Creating Guest Loyalty
By Erich Steinbock Managing Director, The Carlyle, A Rosewood Hotel | October 23, 2011
There are two ways to create guests loyalties: Buying or earning. Where would you prefer to allocate your resources?
Buying can be the easiest solution to create guest loyalty as chances are it will show immediate results, but it also tends to be costliest. Whereas earning a guest's loyalty is harder to obtain, but the rewards are felt longer creating a more fulfilling relationship between service providers and its customers.
Complimentary upgrades, value add-ons and frequent traveler programs have saturated today's tourism market place. They have become the signs of the industry's commoditizing. They encourage repeat business and increase short term earnings, but they do not necessarily result in loyalties to the providers themselves. These types of programs create customer allegiances to the various programs versus the service providers.
The airline industry has cleverly found ways to add more benefits to its loyalty programs by adding surcharges to previously complimentary features for the everyday traveler but creating them as a benefit to its loyal passengers. This practice not only helps the various carriers increase their profitability as they fight for financial survival but also create a benefit to customers in frequent flyer miles programs.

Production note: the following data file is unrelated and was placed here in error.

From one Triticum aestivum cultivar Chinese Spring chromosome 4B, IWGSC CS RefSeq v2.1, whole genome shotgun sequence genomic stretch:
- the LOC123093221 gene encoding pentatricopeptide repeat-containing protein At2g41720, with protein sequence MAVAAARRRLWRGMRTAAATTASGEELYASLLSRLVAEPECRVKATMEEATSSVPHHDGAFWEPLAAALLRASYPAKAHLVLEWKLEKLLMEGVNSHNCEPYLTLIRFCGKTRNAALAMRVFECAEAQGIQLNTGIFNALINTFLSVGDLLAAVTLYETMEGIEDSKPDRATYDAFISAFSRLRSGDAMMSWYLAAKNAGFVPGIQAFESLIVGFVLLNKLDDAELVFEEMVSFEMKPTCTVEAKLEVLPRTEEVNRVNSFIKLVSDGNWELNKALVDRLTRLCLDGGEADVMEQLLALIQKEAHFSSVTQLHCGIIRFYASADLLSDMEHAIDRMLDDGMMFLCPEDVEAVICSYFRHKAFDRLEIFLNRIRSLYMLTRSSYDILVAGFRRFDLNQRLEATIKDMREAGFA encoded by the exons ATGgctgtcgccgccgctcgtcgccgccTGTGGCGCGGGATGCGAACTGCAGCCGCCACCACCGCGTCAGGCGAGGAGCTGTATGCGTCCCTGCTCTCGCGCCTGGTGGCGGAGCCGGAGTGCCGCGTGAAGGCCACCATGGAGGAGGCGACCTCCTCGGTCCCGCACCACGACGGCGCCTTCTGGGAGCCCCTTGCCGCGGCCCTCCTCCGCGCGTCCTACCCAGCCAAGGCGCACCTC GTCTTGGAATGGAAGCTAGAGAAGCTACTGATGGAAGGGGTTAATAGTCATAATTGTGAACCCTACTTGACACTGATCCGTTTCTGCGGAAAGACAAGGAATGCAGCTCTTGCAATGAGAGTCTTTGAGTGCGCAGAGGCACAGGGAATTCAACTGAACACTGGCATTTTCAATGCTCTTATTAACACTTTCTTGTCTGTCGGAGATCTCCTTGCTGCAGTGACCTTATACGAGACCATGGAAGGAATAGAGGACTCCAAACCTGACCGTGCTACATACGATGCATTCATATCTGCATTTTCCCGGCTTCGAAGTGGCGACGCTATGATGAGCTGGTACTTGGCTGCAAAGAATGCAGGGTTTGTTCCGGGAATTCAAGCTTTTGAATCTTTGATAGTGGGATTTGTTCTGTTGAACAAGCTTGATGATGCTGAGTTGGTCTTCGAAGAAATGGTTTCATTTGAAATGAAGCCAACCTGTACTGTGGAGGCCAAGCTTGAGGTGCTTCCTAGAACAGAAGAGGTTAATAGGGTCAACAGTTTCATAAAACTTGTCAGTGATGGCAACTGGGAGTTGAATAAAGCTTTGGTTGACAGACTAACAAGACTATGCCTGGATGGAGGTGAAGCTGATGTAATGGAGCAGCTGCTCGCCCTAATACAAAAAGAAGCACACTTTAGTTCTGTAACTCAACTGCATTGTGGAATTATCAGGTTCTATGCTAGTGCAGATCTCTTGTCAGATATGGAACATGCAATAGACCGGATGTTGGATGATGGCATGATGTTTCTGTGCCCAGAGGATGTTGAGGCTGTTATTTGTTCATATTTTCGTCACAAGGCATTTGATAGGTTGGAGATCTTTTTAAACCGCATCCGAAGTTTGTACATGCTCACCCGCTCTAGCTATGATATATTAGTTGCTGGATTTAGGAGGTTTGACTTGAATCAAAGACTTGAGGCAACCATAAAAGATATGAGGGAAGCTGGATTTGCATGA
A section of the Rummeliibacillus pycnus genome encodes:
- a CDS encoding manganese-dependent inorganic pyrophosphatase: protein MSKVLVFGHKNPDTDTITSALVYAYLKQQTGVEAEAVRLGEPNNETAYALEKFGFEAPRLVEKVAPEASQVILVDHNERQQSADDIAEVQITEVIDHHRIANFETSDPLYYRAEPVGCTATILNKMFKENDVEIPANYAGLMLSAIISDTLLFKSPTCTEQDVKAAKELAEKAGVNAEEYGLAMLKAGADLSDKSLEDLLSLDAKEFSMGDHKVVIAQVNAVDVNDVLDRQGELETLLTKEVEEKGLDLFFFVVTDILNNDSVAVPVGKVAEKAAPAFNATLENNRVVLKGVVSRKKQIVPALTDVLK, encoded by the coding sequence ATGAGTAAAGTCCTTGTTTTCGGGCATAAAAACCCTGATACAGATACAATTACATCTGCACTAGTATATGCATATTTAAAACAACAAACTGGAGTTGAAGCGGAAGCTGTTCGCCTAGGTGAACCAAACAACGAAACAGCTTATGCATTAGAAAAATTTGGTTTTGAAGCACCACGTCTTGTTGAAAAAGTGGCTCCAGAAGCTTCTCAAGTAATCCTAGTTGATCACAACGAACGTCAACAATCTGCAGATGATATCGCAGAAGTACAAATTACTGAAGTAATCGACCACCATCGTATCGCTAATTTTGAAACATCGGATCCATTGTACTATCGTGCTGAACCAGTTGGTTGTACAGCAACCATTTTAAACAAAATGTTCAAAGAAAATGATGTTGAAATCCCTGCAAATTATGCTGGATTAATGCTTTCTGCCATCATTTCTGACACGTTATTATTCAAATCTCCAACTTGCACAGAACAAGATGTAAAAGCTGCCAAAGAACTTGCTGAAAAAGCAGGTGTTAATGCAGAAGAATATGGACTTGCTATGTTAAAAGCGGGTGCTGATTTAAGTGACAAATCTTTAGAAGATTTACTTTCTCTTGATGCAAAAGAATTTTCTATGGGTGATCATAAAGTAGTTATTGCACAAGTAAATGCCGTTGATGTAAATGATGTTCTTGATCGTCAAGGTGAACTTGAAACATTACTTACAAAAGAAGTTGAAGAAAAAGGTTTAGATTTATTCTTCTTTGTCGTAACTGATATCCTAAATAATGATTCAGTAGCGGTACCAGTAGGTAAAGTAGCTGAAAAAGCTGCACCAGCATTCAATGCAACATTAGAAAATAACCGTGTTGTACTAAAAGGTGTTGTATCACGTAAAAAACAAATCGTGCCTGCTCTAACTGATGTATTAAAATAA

But how would this type of program work for hotels? Should they offer a special menu of services and amenities to its frequent guests only? Should they begin charging the everyday guest for shampoo or television access? It seems unimaginable, but then again who would have thought airline carriers would charge for snacks on a five-hour flight.
In many cases, buying loyalty is like a broken faucet, it can easily be turned on to increase flow of traffic and revenues but it is harder to turn off. The danger with buying loyalty is that they tempt service organizations to lose their focus on creating emotional connections with their customers, which could be of greater, longer term value for both parties involved.
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